Fucoidan can form a strong bond with tPA according to high interaction values. In position 5, a greater number of bonds are formed, whose lengths may not exceed 4 Å4. At this position, four such bonds were revealed with CYS86 (3.77 Å), ARG90 (3.87 Å), and CYS91 (3.17 Å), and THR96 (3.41 Å). When interacting with fucoidan on the side of tPA, a response was found most often found from seven enzyme residues: SER85, CYS86, CYS91, THR96, CYS97, PHE217, and ALA222. Moreover, in many cases under consideration, fucoidan forms a hydrogen bond with the residue CYS86, CYS91, and CYS97, which may be associated with the ability of cysteine to form labile hydrogen bonds S-H. O and S-H. S. Hydrogen bonds formed with the participation of SER85, SER498, and GLU498 can be formed due to the oxygen atom of the carboxyl or hydroxyl group, and with the participation of TYR223 due to the hydrogen atom of the hydroxyl group. In addition, a wide network of van der Waals contacts is formed. Conservative residues ARG90, GLY95, THR96, PHE106, LYS117, GLY210, and ARG497 are involved in van der Waals interactions. This makes it possible to identify discrete regions on the surface of the protein that has an affinity for fucoidan. Two “hot spots” of fucoidan binding to the enzyme can be distinguished: a region containing SER85-CYS97 residues and a region containing PHE217-TYR223 residues.

This interaction can lead to the successful binding of the enzyme and the polysaccharide to form a protein–polysaccharide complex. In this case, there is no suppression of the action of tPA. The lack of interactions with tPA protein active site amino acids leads to the saving of the effectiveness of the enzyme. It is known that the manifestation of the activity of the thrombolytic agent is associated with active sites HIS357, ASP406, and SER513 (https://www.uniprot.org/uniprot/P00750).[17] “Blind docking” showed no formation of bonds with Lys429 and Asp477. This indicates that there is no effect on the formation of a salt bridge between these amino acids, which plays an important role in stabilizing the catalytically active conformation.[18] No conformational positions of the ligand influencing the kringle 2 domain a lysyl-binding site of tPA (M28-K33, D55-D57, and N67-W72).[19] The amidolytic activity of single-chain tPA is associated with Lys156. No interaction with this active site has been identified either.[20] The interaction with the ligand was found to occur on the surface of the protein molecule. This will allow the bound fucoidan to directly interact with PAI-1, inhibiting the tPA-PAI-1 complex. However, fucoidan, as a polymer, has a three-dimensional structure that can physically overlap the active site. This provision requires further study and will be considered in further work.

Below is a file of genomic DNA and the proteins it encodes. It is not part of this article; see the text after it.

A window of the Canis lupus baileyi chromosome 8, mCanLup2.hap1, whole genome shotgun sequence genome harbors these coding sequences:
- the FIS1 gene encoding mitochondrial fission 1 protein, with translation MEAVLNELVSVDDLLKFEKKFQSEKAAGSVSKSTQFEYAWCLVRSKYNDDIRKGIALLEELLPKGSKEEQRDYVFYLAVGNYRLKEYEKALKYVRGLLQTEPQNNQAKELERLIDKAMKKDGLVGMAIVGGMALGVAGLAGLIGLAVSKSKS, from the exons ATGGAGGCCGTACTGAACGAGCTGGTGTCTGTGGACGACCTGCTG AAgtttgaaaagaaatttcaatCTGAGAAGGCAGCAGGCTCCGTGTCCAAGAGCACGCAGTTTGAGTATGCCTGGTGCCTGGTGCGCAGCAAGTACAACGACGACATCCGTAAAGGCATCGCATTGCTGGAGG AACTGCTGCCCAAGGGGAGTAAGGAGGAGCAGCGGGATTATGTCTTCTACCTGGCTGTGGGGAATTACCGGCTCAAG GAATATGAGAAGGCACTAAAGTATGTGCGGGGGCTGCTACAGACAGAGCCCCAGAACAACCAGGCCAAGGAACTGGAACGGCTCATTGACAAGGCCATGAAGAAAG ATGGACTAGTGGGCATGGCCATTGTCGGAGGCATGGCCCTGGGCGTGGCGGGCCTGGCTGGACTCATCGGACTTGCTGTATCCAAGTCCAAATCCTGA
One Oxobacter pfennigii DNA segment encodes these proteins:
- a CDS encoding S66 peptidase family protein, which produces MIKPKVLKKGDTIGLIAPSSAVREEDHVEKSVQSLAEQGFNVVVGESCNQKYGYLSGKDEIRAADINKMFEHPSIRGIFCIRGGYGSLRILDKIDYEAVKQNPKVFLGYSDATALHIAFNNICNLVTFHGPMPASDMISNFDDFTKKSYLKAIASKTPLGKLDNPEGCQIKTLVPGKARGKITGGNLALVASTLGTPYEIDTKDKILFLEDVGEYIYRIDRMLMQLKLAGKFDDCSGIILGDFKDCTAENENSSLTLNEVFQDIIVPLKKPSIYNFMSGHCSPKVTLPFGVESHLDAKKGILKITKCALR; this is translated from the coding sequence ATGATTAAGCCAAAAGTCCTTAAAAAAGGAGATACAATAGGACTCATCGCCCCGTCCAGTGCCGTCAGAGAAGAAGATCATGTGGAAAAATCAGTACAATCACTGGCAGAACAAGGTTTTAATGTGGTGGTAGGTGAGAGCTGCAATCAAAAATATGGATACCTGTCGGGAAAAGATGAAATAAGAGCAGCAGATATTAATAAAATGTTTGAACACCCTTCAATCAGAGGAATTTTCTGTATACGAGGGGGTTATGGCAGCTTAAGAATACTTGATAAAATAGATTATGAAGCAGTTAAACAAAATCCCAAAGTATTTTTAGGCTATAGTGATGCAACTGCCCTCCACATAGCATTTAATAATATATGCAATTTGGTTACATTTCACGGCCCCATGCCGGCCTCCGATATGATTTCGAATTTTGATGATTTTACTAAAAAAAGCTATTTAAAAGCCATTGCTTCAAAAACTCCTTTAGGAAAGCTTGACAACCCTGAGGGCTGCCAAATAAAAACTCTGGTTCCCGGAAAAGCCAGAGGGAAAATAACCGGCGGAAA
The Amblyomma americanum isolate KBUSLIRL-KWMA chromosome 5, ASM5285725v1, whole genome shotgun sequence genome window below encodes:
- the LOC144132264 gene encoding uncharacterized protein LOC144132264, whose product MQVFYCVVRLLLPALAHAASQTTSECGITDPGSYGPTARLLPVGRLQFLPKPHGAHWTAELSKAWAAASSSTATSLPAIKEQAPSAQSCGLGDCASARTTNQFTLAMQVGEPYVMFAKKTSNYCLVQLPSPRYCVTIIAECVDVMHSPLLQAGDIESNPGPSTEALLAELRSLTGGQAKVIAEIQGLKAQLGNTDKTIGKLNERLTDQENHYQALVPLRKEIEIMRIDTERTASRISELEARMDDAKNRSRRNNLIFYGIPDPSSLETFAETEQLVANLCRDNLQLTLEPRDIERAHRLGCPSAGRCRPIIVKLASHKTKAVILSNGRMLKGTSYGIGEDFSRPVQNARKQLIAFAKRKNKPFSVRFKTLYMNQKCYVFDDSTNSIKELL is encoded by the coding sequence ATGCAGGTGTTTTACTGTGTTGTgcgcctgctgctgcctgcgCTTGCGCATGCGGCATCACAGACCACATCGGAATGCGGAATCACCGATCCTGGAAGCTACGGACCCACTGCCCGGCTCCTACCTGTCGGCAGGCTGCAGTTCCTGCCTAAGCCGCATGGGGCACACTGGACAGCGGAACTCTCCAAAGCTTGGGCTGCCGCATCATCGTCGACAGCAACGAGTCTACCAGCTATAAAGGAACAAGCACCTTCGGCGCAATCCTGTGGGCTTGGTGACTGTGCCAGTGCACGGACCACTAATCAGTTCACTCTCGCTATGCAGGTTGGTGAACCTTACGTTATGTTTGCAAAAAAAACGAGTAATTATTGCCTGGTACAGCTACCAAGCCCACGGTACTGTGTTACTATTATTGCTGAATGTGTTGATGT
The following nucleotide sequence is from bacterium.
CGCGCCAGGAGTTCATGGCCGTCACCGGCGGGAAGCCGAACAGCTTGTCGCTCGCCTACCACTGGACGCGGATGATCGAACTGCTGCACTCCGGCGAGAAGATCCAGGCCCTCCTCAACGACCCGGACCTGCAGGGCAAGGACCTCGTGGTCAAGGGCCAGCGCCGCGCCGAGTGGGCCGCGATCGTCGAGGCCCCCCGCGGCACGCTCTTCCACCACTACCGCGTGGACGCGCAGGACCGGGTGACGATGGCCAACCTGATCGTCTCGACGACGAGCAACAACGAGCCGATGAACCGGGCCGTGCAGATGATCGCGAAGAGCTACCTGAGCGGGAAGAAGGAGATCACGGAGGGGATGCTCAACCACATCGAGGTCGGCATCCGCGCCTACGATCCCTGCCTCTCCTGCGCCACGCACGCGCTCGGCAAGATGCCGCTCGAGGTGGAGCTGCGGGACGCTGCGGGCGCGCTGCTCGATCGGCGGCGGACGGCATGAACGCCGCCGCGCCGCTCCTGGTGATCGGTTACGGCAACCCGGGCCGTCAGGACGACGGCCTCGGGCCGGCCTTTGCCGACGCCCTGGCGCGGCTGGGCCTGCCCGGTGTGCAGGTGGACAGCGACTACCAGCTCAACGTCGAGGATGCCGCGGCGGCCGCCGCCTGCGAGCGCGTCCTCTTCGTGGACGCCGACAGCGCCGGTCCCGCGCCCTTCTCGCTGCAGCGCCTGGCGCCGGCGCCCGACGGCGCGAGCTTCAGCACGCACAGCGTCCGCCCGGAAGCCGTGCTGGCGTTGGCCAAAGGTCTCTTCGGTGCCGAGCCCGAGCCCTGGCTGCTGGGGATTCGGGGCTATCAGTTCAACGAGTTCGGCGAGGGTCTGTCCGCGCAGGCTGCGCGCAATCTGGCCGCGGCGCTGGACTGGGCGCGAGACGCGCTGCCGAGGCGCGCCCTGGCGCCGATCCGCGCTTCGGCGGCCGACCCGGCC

The present docking simulations expand the understanding of the possibility of interaction between the enzyme and the polysaccharide, which allows us to consider fucoidan as a component of tPA-targeted delivery systems.


  Conclusion Top


Fucoidan can form a strong bond with tPA according to high interaction values. This interaction can lead to successful binding of the enzyme and the polysaccharide to form a protein-polysaccharide complex. The resulting conjugate can be used in the development of systems for targeted delivery of a thrombolytic agent. This study predicts that formation of tPA -fucoidan conjugate is a promising approach for optimizing treatment strategies for thrombosis.

Financial support and sponsorship

The work was carried out within the framework of the Scholarship of the President of the Russian Federation to young scientists and graduate students № -1758.2021.4.

Ethical issue: The study was approved by scientific board of department of Pharmaceutical Chemistry and Drug Technology, North-Caucasus Federal University, Russia.

Conflicts of interest

There are no conflicts of interest.



 
  References Top

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Zhu H, Fan X, Yu Z, Liu J, Murata Y, Lu J, et al. Annexin A2 combined with low-dose tPA improves thrombolytic therapy in a rat model of focal embolic stroke. J Cereb Blood Flow Metab 2010;30:1137-46.  Back to cited text no. 4